There are only two choices, in my view. 1) We stepped off the path 5000 years ago and are headed for destruction (call that whatever your religion would like to) or 2) we are headed for some, as of yet, unascertained future. I prefer to think that our growing sense of community and “connectedness” is a step in some greater plan. I reject the idea that God is behind it all. But it is faith, nonetheless. Pure, unadulterated, faith. I find it interesting that entire nations can now have “moods” and “sentiments”. Hmmm. What in the world could that indicate?
I have friends that I love. In them I have trust. I base this trust on my perception of them. I trust that my professors in college were telling me the truth (at least in the areas of science). But I don’t think for a moment that this arrangement isn’t a precarious one. I fall all the time. Some area of “knowledge” becomes an area of “ignorance”. But it is my faith in humanity that keeps me going.
OK. I called this “Part I” for a reason. I would like to think of this as a discussion. Comment and I’ll launch myself into “Part II”. Trust me, there is SO much more.
I recently heard a song that had a lyric that touched me in this particular realm: “I feel as if I am looking at the world from the bottom of a well.” I don’t think this separates me significantly from my homo sapiens (and you thought that was us) ancestors…sometimes. I also recently watched a movie in which a man danced tango with a life-sized female doll on a sidewalk in New York to the music of Krishna Das as German and Japanese-made cars passed in the foreground. Can you think of a more poignant example of converging civilization than that?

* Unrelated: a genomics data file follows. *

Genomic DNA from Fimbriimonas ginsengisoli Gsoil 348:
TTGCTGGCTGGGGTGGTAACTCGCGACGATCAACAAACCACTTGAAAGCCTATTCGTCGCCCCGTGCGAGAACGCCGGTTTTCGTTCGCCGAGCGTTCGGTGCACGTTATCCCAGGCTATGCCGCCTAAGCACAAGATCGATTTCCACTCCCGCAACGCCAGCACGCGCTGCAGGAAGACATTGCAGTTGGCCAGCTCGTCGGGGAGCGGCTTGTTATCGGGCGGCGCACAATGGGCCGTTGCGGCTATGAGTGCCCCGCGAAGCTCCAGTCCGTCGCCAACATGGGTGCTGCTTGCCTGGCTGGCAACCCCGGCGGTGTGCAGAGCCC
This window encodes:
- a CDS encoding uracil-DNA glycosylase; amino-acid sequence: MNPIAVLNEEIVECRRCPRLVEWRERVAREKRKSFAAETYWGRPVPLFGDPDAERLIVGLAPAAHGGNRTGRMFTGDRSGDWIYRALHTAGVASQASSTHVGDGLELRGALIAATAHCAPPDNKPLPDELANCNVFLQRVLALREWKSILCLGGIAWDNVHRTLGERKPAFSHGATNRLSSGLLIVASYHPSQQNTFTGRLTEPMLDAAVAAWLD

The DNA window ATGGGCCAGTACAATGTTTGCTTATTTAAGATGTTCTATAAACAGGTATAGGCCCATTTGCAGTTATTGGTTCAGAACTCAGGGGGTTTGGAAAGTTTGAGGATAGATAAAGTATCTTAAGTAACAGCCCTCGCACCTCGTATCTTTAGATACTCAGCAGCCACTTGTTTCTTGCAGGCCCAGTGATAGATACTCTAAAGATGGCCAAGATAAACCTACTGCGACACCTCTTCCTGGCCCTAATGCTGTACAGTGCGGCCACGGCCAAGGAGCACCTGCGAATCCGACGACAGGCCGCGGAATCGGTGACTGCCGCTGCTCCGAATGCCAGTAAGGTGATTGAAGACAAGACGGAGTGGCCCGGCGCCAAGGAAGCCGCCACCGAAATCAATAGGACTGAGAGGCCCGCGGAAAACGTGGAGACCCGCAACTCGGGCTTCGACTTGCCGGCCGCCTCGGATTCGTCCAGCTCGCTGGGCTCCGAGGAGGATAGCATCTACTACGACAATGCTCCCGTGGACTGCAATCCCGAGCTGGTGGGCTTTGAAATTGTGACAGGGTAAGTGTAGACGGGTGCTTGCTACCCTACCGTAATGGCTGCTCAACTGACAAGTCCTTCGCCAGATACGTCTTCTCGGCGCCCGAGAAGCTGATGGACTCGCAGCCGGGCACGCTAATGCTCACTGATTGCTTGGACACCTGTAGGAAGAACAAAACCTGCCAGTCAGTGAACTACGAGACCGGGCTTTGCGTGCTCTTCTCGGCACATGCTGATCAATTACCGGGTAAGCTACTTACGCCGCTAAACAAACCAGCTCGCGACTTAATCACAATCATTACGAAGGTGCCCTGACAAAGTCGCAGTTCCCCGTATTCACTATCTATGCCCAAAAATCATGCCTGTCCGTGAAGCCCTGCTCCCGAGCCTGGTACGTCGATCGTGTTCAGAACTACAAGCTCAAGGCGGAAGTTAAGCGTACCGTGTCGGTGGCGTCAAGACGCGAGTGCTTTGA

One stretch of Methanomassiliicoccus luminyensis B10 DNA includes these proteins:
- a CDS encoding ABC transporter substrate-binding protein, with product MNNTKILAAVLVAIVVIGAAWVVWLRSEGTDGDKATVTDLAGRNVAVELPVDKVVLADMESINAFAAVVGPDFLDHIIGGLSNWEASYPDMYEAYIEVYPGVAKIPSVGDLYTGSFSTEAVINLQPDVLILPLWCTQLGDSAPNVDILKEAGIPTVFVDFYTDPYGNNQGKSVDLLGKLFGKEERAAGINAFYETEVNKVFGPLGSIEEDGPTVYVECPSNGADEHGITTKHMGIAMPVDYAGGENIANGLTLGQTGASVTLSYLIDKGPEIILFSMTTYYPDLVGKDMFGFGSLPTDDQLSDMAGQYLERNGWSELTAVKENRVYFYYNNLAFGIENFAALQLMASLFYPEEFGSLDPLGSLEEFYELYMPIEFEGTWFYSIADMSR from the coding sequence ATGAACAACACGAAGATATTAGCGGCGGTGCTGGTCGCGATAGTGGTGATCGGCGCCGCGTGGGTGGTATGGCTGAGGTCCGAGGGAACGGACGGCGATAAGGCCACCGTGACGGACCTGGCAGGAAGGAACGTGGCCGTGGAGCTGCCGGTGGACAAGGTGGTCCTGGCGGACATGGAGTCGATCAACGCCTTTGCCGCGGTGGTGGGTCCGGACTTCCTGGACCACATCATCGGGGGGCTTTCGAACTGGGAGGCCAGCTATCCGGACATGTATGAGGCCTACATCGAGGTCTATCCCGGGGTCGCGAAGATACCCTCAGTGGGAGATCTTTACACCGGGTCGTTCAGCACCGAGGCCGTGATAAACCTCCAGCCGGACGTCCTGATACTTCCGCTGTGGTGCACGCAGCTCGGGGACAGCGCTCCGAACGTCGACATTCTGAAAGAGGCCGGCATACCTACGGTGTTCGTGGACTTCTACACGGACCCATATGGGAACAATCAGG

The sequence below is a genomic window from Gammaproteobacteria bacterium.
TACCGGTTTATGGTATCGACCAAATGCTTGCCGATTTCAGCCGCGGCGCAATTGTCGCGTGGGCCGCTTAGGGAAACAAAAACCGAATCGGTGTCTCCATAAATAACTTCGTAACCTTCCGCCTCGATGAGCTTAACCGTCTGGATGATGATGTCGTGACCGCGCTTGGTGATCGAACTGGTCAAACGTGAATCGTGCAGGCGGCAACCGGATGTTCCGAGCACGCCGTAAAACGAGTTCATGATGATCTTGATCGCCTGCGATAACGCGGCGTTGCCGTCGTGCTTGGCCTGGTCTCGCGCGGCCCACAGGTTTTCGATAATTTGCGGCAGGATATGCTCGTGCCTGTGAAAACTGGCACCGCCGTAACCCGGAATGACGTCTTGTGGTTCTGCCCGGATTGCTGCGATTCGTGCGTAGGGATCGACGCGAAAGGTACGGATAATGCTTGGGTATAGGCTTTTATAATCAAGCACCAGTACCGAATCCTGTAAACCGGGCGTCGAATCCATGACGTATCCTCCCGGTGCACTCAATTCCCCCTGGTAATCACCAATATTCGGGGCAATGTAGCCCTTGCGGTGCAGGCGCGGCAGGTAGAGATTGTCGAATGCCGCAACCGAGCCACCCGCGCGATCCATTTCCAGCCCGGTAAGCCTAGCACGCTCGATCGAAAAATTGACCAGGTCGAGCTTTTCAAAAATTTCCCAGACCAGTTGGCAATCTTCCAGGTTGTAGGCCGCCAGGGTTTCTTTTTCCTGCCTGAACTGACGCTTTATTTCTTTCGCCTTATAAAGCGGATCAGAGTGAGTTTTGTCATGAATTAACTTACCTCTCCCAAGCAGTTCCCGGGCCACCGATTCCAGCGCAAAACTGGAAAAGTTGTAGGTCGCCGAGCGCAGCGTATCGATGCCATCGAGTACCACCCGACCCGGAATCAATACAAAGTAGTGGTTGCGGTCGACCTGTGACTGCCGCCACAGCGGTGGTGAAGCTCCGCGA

As usual, here’s the influence on my meat processor:
“Hey, what did you hear me say
you know the difference it makes
what did you hear me say
Yes, I said it’s fine before
I don’t think so no more
I said it’s fine before
I’ve changed my mind
I take it back
Erase and rewind
’cause I’ve been changing my mind
I’ve changed my mind
So where did you see me go
it’s not the right way, you know
where did you see me go
No, it’s not that I don’t know
I just don’t want it to grow
It’s not that I don’t know
I’ve changed my mind
I take it back
Erase and rewind
’cause I’ve been changing my mind”